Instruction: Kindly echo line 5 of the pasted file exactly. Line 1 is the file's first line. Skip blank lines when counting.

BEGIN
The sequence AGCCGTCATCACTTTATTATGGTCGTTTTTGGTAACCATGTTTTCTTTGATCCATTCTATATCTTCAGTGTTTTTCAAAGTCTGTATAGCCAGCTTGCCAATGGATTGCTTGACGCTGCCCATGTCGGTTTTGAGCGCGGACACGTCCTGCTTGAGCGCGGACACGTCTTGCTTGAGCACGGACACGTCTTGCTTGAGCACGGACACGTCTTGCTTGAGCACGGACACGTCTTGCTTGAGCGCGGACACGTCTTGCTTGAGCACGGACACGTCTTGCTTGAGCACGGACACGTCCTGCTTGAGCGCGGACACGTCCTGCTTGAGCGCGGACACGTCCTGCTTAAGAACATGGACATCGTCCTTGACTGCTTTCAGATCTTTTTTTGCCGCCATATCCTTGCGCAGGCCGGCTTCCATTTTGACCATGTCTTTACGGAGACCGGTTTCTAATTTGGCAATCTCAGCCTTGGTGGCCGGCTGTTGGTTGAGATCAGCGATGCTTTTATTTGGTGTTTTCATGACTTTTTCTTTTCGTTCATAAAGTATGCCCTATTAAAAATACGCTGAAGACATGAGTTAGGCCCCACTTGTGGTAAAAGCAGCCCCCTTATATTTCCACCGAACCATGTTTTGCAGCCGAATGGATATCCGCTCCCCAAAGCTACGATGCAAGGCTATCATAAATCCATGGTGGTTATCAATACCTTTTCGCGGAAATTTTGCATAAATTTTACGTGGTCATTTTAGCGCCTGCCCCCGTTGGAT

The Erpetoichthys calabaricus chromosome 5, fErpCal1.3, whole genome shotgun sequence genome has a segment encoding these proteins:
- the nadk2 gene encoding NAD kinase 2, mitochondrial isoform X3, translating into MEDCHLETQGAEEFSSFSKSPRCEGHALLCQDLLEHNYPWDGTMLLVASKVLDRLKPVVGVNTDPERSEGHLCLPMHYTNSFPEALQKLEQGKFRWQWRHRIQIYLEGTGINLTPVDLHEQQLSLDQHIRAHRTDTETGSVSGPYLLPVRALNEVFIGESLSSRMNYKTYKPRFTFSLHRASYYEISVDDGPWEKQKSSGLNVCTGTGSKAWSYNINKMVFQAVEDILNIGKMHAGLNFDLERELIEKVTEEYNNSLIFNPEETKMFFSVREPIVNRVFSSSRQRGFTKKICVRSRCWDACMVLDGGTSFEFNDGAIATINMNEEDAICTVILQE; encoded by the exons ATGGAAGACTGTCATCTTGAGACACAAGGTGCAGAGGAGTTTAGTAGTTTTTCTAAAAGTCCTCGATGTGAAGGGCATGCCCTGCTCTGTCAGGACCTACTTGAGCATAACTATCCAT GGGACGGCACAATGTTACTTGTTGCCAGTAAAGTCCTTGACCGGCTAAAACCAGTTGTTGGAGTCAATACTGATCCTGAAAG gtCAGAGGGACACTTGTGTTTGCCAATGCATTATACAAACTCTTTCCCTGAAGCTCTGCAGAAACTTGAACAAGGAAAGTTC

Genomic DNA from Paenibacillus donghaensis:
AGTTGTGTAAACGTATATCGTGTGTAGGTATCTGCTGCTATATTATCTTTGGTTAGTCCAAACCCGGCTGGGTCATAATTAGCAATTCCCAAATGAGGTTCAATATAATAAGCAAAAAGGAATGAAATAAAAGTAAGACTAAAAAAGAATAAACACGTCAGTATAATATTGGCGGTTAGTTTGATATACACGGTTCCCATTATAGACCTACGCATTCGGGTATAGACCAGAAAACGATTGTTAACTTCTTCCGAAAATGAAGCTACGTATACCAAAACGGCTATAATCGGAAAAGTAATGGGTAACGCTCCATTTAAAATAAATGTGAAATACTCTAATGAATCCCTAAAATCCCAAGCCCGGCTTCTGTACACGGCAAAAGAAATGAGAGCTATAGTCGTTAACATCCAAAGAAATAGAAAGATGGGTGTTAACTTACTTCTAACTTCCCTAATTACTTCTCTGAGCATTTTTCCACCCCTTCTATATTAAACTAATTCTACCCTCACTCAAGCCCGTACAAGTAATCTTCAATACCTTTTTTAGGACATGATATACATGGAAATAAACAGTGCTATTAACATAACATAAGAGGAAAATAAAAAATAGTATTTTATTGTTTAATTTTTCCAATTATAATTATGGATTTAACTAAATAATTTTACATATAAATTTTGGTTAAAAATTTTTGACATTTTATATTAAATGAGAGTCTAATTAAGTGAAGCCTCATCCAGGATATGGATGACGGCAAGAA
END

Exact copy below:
AGTTGTGTAAACGTATATCGTGTGTAGGTATCTGCTGCTATATTATCTTTGGTTAGTCCAAACCCGGCTGGGTCATAATTAGCAATTCCCAAATGAGGTTCAATATAATAAGCAAAAAGGAATGAAATAAAAGTAAGACTAAAAAAGAATAAACACGTCAGTATAATATTGGCGGTTAGTTTGATATACACGGTTCCCATTATAGACCTACGCATTCGGGTATAGACCAGAAAACGATTGTTAACTTCTTCCGAAAATGAAGCTACGTATACCAAAACGGCTATAATCGGAAAAGTAATGGGTAACGCTCCATTTAAAATAAATGTGAAATACTCTAATGAATCCCTAAAATCCCAAGCCCGGCTTCTGTACACGGCAAAAGAAATGAGAGCTATAGTCGTTAACATCCAAAGAAATAGAAAGATGGGTGTTAACTTACTTCTAACTTCCCTAATTACTTCTCTGAGCATTTTTCCACCCCTTCTATATTAAACTAATTCTACCCTCACTCAAGCCCGTACAAGTAATCTTCAATACCTTTTTTAGGACATGATATACATGGAAATAAACAGTGCTATTAACATAACATAAGAGGAAAATAAAAAATAGTATTTTATTGTTTAATTTTTCCAATTATAATTATGGATTTAACTAAATAATTTTACATATAAATTTTGGTTAAAAATTTTTGACATTTTATATTAAATGAGAGTCTAATTAAGTGAAGCCTCATCCAGGATATGGATGACGGCAAGAA